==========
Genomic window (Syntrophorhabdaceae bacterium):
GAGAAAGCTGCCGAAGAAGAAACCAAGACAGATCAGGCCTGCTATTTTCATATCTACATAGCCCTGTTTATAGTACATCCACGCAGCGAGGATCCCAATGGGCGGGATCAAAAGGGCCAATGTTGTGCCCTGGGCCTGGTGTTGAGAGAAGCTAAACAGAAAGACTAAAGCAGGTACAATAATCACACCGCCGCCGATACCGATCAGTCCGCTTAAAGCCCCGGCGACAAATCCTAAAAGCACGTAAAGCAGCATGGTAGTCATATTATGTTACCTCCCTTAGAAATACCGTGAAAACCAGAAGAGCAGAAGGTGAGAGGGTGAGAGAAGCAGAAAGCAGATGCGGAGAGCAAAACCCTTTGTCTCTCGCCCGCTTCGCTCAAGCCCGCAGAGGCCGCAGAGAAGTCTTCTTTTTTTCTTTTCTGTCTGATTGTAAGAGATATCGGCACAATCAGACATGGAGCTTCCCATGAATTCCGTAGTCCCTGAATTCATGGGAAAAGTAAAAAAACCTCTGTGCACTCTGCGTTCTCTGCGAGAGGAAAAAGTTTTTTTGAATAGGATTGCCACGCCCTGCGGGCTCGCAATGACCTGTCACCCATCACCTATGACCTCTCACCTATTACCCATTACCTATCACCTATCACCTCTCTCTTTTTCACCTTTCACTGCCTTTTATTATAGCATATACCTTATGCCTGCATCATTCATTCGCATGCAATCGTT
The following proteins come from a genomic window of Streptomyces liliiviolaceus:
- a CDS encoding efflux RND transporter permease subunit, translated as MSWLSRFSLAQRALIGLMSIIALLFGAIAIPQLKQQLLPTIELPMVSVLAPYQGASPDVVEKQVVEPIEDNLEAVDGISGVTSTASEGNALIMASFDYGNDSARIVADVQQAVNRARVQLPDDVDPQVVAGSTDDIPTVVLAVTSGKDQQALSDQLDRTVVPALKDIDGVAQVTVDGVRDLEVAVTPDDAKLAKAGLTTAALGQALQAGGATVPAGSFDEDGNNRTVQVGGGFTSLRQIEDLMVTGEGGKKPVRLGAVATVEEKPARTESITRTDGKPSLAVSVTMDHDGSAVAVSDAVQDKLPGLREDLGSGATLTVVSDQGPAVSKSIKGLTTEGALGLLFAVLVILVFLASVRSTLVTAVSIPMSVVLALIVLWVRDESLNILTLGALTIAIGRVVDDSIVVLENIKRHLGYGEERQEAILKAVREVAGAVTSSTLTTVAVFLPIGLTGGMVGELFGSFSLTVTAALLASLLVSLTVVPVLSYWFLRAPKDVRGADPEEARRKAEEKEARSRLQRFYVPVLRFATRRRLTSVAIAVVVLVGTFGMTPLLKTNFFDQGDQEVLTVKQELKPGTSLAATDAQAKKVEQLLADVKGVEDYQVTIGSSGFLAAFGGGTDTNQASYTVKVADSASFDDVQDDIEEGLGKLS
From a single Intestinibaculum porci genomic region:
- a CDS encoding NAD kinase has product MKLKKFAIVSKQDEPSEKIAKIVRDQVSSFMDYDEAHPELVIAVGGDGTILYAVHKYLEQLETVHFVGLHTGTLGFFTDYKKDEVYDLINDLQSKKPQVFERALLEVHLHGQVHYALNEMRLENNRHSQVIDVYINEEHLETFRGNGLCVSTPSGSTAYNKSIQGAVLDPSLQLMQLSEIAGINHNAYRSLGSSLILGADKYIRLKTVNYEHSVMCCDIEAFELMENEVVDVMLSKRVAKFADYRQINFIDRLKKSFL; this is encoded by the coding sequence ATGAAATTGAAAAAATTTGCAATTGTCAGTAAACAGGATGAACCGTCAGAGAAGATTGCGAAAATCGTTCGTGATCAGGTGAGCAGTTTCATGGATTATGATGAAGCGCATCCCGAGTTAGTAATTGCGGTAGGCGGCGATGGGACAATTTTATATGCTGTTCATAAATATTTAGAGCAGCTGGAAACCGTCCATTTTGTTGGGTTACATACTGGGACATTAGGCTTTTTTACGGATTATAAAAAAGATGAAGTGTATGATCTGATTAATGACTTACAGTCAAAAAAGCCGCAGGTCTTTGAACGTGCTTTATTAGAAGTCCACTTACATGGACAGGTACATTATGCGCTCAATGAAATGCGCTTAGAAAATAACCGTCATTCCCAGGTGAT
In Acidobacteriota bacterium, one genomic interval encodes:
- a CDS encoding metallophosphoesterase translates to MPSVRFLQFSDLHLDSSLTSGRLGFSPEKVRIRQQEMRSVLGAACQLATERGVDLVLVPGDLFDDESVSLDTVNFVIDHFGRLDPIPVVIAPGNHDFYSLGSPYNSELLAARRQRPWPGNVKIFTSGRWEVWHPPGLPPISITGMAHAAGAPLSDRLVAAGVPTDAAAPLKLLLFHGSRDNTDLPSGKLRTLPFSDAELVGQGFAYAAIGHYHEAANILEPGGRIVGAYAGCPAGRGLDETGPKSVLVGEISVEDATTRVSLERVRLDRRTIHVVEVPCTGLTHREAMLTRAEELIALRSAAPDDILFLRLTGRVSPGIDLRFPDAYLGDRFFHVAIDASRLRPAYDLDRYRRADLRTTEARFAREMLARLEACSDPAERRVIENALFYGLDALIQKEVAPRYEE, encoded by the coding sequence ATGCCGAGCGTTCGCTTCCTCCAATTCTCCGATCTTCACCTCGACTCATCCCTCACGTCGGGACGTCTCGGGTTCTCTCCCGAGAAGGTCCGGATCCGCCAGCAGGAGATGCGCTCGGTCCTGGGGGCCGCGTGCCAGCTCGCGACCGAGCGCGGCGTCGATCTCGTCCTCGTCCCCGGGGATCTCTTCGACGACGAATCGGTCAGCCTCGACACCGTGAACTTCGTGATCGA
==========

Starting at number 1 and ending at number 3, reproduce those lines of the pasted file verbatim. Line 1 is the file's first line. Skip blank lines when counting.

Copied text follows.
Genomic window (Syntrophorhabdaceae bacterium):
GAGAAAGCTGCCGAAGAAGAAACCAAGACAGATCAGGCCTGCTATTTTCATATCTACATAGCCCTGTTTATAGTACATCCACGCAGCGAGGATCCCAATGGGCGGGATCAAAAGGGCCAATGTTGTGCCCTGGGCCTGGTGTTGAGAGAAGCTAAACAGAAAGACTAAAGCAGGTACAATAATCACACCGCCGCCGATACCGATCAGTCCGCTTAAAGCCCCGGCGACAAATCCTAAAAGCACGTAAAGCAGCATGGTAGTCATATTATGTTACCTCCCTTAGAAATACCGTGAAAACCAGAAGAGCAGAAGGTGAGAGGGTGAGAGAAGCAGAAAGCAGATGCGGAGAGCAAAACCCTTTGTCTCTCGCCCGCTTCGCTCAAGCCCGCAGAGGCCGCAGAGAAGTCTTCTTTTTTTCTTTTCTGTCTGATTGTAAGAGATATCGGCACAATCAGACATGGAGCTTCCCATGAATTCCGTAGTCCCTGAATTCATGGGAAAAGTAAAAAAACCTCTGTGCACTCTGCGTTCTCTGCGAGAGGAAAAAGTTTTTTTGAATAGGATTGCCACGCCCTGCGGGCTCGCAATGACCTGTCACCCATCACCTATGACCTCTCACCTATTACCCATTACCTATCACCTATCACCTCTCTCTTTTTCACCTTTCACTGCCTTTTATTATAGCATATACCTTATGCCTGCATCATTCATTCGCATGCAATCGTT
The following proteins come from a genomic window of Streptomyces liliiviolaceus: